Most unexpected metamorphosis takes place, through Kadva Patel of Gujrat and Mangalore of Karnataka. While there would be nothing unusual about this for most other communities, for the Kadva Patels, to whom marriage outside their caste is nothing short of blasphemy, it's an astounding development. However, there is a reason - not growing liberalism but Gujarat's skewed sex ratio where males far outnumber females. Karnataka, especially Mangalore, is one of the places where the Kadva Patels, confronting a shortage of brides, have been looking for the past several years - there are at least 300 women from Mangalore now in different villages of Saurashtra. But it's not like the two places have no cultural connect at all. A Mangalore-Kathiawad connection exists on account of the large number of Kadva Patels engaged in the betel nut business in Mangalore. Over 2, 200 Gujaratis, mainly Kadva Patels, have been settled there for the last four decades. The women from the south are happy to move to Gujarat. Tulsi, a native of Ariyapadav village near Mangalore, has married a rich farmer, Kamlesh Patel, in Khageshree village in Porbandar.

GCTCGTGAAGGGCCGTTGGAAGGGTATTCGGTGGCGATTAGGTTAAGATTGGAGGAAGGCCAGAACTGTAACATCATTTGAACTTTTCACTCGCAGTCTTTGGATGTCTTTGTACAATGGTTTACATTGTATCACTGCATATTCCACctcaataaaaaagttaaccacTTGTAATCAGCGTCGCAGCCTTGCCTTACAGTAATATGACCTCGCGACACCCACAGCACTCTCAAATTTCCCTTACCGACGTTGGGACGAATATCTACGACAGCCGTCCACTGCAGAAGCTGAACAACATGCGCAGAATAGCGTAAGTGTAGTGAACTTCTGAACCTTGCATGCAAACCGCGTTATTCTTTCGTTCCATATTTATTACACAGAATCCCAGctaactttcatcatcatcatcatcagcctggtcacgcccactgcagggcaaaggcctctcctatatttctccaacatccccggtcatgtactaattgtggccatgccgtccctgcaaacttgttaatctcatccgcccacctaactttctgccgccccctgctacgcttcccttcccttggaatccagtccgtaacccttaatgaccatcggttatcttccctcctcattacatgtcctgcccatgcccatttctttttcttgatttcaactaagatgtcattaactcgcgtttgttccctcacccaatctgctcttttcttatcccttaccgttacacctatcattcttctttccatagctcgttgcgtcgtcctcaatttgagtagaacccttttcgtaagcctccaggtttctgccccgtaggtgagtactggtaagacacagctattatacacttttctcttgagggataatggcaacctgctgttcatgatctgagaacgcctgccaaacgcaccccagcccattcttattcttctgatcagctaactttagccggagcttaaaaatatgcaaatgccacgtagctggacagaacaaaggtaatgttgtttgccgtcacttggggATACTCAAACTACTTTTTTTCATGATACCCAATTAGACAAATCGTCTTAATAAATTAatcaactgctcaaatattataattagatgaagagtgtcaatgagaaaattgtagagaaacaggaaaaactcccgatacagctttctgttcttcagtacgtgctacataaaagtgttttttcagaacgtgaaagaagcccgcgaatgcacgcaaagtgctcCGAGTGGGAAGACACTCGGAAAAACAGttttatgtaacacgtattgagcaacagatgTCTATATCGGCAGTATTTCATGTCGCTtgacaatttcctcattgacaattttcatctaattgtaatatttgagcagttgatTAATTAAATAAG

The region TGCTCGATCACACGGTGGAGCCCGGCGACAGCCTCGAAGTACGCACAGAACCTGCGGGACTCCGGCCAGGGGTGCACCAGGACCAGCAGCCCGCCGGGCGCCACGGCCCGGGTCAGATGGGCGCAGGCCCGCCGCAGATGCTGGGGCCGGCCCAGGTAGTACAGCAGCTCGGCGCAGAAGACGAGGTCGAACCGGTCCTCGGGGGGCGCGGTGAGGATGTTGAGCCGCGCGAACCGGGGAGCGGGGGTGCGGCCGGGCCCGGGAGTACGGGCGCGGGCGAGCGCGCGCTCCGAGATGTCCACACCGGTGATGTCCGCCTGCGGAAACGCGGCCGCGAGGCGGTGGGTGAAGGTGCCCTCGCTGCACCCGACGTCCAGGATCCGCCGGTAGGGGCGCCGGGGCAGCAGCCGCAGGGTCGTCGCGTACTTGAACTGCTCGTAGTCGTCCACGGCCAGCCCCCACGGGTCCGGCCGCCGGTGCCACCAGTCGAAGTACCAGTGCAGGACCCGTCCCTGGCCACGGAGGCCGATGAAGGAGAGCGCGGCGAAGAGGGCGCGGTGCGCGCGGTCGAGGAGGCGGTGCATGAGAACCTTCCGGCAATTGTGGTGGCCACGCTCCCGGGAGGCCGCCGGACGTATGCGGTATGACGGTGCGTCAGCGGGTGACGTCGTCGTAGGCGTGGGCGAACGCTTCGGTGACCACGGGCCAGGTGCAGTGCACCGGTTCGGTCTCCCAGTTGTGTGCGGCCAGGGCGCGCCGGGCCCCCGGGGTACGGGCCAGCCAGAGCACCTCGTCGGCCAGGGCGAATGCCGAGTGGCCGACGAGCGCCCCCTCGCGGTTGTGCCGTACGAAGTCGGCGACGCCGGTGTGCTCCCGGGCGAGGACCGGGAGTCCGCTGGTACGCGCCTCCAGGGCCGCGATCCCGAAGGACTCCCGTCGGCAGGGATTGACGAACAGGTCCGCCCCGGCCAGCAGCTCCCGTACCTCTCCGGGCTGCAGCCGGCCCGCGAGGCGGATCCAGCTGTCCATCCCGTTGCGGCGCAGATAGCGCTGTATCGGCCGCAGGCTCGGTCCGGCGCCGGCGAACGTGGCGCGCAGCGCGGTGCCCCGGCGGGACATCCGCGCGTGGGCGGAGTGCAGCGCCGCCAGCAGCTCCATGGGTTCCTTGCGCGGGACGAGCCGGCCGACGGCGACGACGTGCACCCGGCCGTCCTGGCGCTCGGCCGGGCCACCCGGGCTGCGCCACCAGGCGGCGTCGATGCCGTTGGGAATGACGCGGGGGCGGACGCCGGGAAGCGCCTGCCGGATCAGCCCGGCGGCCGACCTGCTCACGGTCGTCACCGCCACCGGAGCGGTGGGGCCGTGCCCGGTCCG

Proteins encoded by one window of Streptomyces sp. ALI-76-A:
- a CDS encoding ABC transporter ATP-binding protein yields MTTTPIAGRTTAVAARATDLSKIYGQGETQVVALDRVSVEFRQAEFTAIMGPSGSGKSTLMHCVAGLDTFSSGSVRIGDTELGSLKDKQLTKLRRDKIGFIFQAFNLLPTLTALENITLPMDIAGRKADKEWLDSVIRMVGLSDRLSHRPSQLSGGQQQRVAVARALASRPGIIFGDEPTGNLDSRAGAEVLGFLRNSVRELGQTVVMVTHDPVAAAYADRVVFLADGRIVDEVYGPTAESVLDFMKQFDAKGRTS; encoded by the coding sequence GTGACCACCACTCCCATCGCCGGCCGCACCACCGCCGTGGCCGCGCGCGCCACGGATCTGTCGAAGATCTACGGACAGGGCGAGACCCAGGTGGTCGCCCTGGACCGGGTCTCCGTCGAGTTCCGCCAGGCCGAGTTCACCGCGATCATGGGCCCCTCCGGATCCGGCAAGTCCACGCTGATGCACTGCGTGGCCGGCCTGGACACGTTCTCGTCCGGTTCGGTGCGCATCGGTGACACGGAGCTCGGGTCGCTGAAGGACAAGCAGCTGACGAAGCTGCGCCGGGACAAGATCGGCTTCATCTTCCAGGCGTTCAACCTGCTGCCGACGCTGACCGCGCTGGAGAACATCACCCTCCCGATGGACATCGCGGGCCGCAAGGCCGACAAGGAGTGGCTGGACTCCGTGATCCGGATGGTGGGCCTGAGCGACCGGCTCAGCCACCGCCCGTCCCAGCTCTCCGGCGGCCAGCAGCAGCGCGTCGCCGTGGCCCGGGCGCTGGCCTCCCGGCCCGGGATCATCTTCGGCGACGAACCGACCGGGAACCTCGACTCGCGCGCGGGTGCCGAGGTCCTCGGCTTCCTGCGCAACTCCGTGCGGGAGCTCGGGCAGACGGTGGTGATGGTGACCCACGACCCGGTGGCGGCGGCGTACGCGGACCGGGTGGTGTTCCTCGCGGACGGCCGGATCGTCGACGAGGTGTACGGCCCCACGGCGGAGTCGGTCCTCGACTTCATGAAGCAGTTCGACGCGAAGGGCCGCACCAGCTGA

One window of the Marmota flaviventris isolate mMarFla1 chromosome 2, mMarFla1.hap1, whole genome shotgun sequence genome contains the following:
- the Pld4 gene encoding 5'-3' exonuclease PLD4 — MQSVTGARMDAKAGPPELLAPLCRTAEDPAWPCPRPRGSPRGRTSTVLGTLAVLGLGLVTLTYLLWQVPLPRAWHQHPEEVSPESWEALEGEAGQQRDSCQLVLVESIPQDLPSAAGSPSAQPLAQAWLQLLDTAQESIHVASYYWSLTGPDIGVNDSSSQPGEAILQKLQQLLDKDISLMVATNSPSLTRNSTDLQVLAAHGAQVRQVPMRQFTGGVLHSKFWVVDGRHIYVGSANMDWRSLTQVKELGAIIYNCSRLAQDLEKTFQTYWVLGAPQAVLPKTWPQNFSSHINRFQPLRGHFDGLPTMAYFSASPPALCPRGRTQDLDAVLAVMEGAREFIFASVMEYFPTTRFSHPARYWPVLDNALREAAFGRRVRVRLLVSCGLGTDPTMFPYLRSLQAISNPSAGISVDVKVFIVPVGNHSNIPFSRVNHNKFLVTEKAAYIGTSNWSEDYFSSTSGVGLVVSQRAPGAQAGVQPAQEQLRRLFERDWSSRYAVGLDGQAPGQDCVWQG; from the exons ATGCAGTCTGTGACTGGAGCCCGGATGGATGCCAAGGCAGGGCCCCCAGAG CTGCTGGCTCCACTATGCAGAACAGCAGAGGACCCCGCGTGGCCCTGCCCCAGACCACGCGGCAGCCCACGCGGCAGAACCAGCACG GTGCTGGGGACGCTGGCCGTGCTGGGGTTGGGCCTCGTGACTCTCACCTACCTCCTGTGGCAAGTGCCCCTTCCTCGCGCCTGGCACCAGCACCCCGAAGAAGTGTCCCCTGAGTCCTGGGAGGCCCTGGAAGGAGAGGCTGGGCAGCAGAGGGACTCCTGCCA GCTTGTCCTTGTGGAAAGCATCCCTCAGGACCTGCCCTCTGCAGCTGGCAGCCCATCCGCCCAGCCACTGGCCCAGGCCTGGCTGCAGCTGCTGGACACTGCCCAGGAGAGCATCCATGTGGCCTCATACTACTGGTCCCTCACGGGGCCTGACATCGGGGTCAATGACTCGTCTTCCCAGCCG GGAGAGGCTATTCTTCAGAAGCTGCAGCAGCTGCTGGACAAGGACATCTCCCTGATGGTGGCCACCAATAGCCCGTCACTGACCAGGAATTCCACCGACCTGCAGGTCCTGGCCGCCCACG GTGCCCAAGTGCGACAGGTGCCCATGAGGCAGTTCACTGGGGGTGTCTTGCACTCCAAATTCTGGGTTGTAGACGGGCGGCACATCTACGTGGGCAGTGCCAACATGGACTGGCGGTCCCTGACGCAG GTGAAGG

Vansjaliya, who says that the shortage of brides has created "a major social problem across the state" declares that the community "needs to look for other options in the country". "We need to tackle the marriage issue in an organised manner, " he says, a sentiment which is shared by former irrigation minister and Junagadh-based Kadva Patel leader Mohanlal Patel. To this end, community leaders are planning a mass wedding between Kathiawadi men with girls from UP and MP.